Enter 2009, and the general view across the industry is that life would become rather easy for the consumer. Inflation has ebbed. Unemployment and inflation, according to CMIE, are not a threat to consumption expenditure in 2009.
It might have been a tough year. Inflation went through the roof and interest rates hardened during 2008, leaving the consumer with little choice but to become tight fisted.
But, the worst seems to be over. Enter 2009, and the general view across the industry is that life would become rather easy for the consumer. Inflation has ebbed, indicating that daily use products such as fast moving consumer goods (FMCG) and food items would become cheaper. Unemployment and inflation, according to CEO & MD for center Monitoring Indian Economy, are not a threat to consumption expenditure in 2009. The effects of the global crisis in India are getting somewhat clearer and this does not seem to mean job losses or fall in demand. Therefore it may be possible consumer spending would increase well during 2009.
Inflation is likely to average around 4-5% in 2009, and the high base of 2008 could bring inflation down even further. All this is good news from the consumption point of view. With falling interest rates, EMIs would decline to bolster disposable incomes. This would fuel up gradation too.
Again a sign of growth for the industry. The FMCG industry is expected to witness a growth of over 10% in 2009. This growth will come from consumers upgrading it slightly moré expensive brands, which offer better value.
Because of price corrections up-trading is more likely to take place among consumers in the lower income bracket.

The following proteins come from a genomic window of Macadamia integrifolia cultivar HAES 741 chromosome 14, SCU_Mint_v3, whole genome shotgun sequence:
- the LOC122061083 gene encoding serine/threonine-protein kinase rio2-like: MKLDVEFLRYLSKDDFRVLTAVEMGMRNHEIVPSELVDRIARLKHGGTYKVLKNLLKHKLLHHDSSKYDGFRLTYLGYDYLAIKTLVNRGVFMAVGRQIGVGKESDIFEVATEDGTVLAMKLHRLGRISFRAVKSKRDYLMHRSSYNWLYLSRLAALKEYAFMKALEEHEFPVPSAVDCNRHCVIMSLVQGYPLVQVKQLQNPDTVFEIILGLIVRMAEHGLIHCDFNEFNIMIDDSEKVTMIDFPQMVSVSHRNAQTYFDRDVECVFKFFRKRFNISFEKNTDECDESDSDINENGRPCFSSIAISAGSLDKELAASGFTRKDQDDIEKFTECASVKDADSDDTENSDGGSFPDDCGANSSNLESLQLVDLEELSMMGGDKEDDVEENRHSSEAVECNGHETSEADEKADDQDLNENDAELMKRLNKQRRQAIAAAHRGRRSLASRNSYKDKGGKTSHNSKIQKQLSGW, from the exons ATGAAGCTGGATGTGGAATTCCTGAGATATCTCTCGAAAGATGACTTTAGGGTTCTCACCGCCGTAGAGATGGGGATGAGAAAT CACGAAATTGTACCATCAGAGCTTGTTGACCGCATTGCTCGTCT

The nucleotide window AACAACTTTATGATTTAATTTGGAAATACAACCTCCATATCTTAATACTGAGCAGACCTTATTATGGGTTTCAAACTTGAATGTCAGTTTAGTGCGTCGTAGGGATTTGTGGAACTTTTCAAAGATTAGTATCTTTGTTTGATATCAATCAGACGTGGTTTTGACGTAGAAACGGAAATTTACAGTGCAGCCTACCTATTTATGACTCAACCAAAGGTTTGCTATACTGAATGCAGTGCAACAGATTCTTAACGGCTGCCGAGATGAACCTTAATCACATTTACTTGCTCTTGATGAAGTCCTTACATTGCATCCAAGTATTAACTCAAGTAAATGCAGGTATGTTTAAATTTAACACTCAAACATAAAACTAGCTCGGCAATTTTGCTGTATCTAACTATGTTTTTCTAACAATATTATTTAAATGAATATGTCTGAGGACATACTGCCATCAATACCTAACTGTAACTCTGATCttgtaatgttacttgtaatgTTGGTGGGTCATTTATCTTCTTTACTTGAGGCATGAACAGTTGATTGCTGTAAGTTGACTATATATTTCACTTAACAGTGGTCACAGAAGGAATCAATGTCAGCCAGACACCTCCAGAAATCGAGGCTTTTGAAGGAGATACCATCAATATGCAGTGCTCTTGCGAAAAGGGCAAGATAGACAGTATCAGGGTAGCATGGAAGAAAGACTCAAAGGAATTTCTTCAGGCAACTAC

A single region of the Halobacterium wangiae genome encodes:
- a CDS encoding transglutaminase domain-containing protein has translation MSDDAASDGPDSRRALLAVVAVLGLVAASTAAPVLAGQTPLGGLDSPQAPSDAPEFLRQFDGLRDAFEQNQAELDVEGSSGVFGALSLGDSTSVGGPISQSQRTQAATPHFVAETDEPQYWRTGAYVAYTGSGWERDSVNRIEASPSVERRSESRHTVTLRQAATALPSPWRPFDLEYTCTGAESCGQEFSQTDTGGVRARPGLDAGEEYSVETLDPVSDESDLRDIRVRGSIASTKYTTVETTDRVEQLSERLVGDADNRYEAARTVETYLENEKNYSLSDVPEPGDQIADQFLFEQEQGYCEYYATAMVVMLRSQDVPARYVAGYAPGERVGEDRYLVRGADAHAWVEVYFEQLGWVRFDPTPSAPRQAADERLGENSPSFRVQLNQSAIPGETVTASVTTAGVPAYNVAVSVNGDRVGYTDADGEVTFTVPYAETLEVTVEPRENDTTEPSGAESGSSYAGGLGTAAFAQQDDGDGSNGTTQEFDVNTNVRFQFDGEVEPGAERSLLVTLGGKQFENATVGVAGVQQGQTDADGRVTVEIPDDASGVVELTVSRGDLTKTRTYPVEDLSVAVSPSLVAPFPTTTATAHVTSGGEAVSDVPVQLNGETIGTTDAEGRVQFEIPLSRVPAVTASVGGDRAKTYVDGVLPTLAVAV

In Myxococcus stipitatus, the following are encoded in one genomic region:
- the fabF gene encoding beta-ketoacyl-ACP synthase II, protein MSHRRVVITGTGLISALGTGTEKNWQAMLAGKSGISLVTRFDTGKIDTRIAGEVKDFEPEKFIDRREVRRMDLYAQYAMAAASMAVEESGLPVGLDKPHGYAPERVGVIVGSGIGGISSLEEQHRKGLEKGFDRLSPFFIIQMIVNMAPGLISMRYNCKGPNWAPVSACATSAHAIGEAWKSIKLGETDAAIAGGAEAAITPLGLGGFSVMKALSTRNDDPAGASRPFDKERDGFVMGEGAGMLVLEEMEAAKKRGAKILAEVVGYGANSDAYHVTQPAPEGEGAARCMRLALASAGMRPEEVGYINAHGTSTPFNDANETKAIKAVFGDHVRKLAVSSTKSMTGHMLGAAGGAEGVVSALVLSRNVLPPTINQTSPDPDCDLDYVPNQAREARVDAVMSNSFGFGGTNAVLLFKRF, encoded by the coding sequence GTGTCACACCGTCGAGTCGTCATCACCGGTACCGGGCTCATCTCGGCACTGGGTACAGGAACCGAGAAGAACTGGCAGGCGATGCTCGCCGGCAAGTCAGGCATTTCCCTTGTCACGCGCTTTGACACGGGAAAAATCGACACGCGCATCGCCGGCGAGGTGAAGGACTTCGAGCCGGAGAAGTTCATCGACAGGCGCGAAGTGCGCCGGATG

Consumers will be cautious on where they spend their money in the first half of 2009. But, what clearly indicates up-gradation in food and eating habit is the health and wellness category which is increasingly becoming important, particularly among urban consumers. Companies feel health and wellness will get a boost in 2009, and marketers are fast responding to this changing consumer behavior. Retail shelves are flooded with a variety of low calorie or “Lite” products, fortified organic food and sugar free items. With trans-fats out and mono-un-saturates in, the market is moving on from ‘Good for you’ to ‘Better for you’ foods. Probiotic ice cream has now hit the freezers, and more is on the way. All this will eventually translate into higher sales for food companies.
The picture of growth in rural India is even brighter. With the spiraling commodity prices in the earlier part of the year leaving more money in the pocket of farmers, the aspiration levels in rural India have surely risen. This demand growth would be further accelerated with more rural Indians shifting from the unorganized market to branded personal hygiene and health care products. In 2009 too rural markets are expected to drive demand for every day use product. Most disposable income to come from broad categories of consumers are government employees, post salary hikes, and those with agricultural incomes. The trend is expected to continue strongly with another good monsoon forecast in 2009.
The increase in consumption or growth in FMCG industry can be due to (1) more healthy food products, (2) essentials, (3) increase in population and (4) penetration into rural areas which were not covered by marketers in the preceding period.
From this we cannot conclude that the slowing down economy is back on track. For the recession or economy to be normal it may take some time beyond 2009 after government and Companies put a cumulative effort and consolidate the situations periodically. But for countries like ours that is India where high growth potential still exists we can be optimistic at least in majority of the sectors.